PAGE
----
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  • The Strange Death of British Idealism
  • Edward Skidelsky


In 1958, the Oxford philosopher G. J. Warnock opened his survey of twentieth-century English philosophy with some disparaging comments on British Idealism. It was, he writes, "an exotic in the English scene, the product of a quite recent revolution in ways of thought due primarily to German influences." Analytic philosophy, by contrast, represents a return to the venerable lineage of British empiricism, as Bertrand Russell "symbolically joins hands" with his godfather John Stuart Mill. "Hume and Berkley would have been sadly puzzled by the pages of Bradley, to say nothing of Hegel's. But either might have conversed quite naturally with Moore, and with Russell too, at least in his less technical moments."1

All this is rhetoric rather than history. Russell can be called the inheritor of Mill only with respect to his political and social attitudes; his main philosophical endeavour—the establishment of mathematics on a priori foundations—ran diametrically opposed to Mill. And Hume and Berkley would have been just as sadly puzzled by Moore's analysis of language—an activity they both regarded as the defining vice of scholasticism—as by anything in Bradley.

Warnock's error has proved remarkably persistent. Only recently, thanks largely to the work of Peter Hylton, has the anti-empiricist, Platonist character of Russell's early thought been properly appreciated.2 I do not intend, in what follows, to retrace these philosophical arguments. My question is historical. It concerns the role of national feeling, first in the demise of Idealism after the First World War, and later in the interpretation of that demise after the Second. With regard to first question, I argue that the rejection of Idealism in Britain was in no sense [End Page 41] a reassertion of national tradition. The opposite is closer to the truth; the change in philosophical fashion was primarily a consequence of a widespread revulsion against nationalism following World War I. That this was later misinterpreted owes largely—and this is my second claim—to the very different climate prevailing in Britain after World War II. If in the twenties the British reserved their scorn for "Prussian militarism," in the fifties everything associated with Germany, its philosophy included, was viewed as irredeemably tainted. Analytic philosophy tried to present itself as a home-grown product, with deep roots in the English empiricist tradition. This partly accounts for the change in style from the highly technical scientism of Russell and the logical positivists to the concern with "ordinary language" characteristic of post-war Oxford philosophy. The fact that most of analytic philosophy's continental exponents were forced by Hitler into British or American exile assisted in the process of its naturalisation. Within a decade, it was possible to regard "analytic" and "Anglo-Saxon" philosophy as synonyms.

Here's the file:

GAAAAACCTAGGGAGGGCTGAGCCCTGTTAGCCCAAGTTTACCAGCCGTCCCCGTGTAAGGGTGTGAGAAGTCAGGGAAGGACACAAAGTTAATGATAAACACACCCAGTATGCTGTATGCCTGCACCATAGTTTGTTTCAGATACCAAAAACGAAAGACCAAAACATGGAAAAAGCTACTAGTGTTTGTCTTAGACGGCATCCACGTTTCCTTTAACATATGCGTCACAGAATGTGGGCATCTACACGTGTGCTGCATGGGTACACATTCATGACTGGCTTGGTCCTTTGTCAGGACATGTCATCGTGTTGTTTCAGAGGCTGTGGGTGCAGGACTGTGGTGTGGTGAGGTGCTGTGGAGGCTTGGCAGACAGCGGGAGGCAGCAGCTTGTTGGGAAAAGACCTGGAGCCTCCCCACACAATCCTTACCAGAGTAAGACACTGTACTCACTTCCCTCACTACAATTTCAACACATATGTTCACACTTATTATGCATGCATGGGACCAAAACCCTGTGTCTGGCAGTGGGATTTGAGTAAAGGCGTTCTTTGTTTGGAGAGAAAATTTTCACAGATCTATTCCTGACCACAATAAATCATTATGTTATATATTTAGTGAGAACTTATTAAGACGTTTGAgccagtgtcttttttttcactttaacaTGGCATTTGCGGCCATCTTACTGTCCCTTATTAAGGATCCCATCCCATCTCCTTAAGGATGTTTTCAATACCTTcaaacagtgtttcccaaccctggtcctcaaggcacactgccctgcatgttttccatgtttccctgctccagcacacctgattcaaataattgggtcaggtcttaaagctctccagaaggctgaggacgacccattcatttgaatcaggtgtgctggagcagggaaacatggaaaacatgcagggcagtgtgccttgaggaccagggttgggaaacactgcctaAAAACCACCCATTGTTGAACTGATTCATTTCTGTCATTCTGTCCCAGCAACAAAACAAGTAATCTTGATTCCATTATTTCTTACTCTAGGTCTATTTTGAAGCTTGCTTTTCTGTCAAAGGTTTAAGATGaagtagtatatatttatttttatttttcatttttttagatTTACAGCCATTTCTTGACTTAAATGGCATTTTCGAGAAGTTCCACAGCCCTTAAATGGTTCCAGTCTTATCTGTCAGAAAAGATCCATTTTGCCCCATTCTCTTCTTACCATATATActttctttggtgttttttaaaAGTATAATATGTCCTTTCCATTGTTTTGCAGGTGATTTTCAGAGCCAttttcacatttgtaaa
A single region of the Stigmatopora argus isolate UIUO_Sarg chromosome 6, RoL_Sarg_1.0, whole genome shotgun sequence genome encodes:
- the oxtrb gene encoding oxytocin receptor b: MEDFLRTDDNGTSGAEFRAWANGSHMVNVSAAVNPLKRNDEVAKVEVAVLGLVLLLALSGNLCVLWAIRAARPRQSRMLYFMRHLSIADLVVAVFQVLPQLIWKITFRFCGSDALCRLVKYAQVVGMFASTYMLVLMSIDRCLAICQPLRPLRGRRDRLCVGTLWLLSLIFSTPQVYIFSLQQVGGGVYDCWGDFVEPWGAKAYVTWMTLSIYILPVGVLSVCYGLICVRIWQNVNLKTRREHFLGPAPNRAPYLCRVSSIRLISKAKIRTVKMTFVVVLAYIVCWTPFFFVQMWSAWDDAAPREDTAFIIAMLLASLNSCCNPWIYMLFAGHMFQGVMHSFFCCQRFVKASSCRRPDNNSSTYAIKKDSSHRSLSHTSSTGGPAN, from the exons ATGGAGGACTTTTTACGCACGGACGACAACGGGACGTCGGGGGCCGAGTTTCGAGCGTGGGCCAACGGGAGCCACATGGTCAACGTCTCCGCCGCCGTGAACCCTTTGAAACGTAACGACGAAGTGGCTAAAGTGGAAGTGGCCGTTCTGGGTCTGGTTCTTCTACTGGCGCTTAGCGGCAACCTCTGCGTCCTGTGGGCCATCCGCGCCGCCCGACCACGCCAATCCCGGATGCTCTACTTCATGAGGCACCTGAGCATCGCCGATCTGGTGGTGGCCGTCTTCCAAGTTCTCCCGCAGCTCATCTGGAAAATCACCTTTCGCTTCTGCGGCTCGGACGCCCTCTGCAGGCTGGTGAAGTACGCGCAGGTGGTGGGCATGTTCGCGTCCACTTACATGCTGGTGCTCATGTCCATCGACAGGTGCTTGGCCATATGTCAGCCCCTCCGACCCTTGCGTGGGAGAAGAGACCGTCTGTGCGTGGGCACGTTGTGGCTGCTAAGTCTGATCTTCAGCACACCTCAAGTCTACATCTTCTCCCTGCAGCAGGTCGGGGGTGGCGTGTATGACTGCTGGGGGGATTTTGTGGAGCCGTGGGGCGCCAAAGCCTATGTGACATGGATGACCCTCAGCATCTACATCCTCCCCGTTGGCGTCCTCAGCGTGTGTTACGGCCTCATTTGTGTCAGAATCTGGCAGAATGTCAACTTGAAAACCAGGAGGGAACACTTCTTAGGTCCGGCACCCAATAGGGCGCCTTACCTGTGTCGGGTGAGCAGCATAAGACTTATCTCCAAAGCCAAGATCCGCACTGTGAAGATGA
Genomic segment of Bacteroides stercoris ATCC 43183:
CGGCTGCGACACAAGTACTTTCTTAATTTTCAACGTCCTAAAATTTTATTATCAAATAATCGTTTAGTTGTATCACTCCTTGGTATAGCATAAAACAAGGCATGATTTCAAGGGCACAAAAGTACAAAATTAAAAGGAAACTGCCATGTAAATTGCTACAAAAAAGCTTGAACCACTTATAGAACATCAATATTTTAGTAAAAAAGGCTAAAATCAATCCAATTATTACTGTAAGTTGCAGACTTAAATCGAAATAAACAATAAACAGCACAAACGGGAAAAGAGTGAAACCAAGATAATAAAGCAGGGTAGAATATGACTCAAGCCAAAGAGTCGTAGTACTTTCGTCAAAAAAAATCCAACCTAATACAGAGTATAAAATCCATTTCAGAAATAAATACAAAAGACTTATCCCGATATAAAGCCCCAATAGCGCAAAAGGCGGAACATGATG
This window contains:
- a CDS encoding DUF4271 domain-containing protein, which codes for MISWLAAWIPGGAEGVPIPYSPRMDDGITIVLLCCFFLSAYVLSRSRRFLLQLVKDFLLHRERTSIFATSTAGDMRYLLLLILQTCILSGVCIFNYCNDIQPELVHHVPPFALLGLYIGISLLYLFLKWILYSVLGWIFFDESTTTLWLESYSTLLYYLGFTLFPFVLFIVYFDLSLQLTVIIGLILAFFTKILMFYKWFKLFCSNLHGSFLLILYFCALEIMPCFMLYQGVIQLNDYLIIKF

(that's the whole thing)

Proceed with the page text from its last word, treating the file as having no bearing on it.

Warnock's mistake now becomes easier to understand. He has interpreted the early twentieth century in the light of the post-war period, coming to the conclusion that Moore and Russell's rejection of Idealism was a reassertion of English national tradition. He has condensed fifty years of history into a single moment. I intend in what follows to pull apart the stages that Warnock has concertinaed together, demonstrating that national feeling played a far more complex and contradictory role in the history of British philosophy.


On one point Warnock is correct: Idealism did not perish of refutation. "Metaphysical systems do not yield . . . ," he writes, "to frontal attack. Their odd property of being demonstrable only, so to speak, from within confers on them also a high resistance to attack from outside. . . . Such systems are much more vulnerable to ennui than to disproof" (Warnock, pp. 10–11). The claim of Russell and Moore to have "refuted" Bradley is regarded with scepticism by most recent commentators. Idealism, they point out, rested on something more substantial than a mere failure of logic or common-sense, and was therefore not vulnerable to the kind of simple knock-down arguments advanced by Russell and Moore. The causes of its decline must be sought elsewhere, in the broader cultural and political tendencies of the age.

Had Russell and Moore's arguments been truly knock-down...


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